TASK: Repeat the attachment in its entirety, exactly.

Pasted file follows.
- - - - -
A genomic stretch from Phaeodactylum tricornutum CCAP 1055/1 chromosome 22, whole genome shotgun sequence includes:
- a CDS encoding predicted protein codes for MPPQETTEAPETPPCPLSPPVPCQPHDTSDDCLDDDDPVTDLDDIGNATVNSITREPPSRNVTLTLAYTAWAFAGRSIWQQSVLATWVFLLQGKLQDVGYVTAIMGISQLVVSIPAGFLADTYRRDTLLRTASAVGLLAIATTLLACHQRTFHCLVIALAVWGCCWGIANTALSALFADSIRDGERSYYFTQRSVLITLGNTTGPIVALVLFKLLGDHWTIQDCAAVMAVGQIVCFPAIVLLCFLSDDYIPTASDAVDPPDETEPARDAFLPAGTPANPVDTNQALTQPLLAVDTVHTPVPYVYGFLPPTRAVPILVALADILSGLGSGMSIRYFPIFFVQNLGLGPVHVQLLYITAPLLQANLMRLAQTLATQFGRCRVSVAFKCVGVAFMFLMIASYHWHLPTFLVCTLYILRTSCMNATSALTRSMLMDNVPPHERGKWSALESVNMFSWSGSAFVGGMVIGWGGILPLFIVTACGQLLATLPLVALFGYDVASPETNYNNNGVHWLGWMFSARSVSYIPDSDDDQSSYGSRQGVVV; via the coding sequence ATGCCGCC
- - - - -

A genomic stretch from Phaeodactylum tricornutum CCAP 1055/1 chromosome 22, whole genome shotgun sequence includes:
- a CDS encoding predicted protein codes for MPPQETTEAPETPPCPLSPPVPCQPHDTSDDCLDDDDPVTDLDDIGNATVNSITREPPSRNVTLTLAYTAWAFAGRSIWQQSVLATWVFLLQGKLQDVGYVTAIMGISQLVVSIPAGFLADTYRRDTLLRTASAVGLLAIATTLLACHQRTFHCLVIALAVWGCCWGIANTALSALFADSIRDGERSYYFTQRSVLITLGNTTGPIVALVLFKLLGDHWTIQDCAAVMAVGQIVCFPAIVLLCFLSDDYIPTASDAVDPPDETEPARDAFLPAGTPANPVDTNQALTQPLLAVDTVHTPVPYVYGFLPPTRAVPILVALADILSGLGSGMSIRYFPIFFVQNLGLGPVHVQLLYITAPLLQANLMRLAQTLATQFGRCRVSVAFKCVGVAFMFLMIASYHWHLPTFLVCTLYILRTSCMNATSALTRSMLMDNVPPHERGKWSALESVNMFSWSGSAFVGGMVIGWGGILPLFIVTACGQLLATLPLVALFGYDVASPETNYNNNGVHWLGWMFSARSVSYIPDSDDDQSSYGSRQGVVV; via the coding sequence ATGCCGCC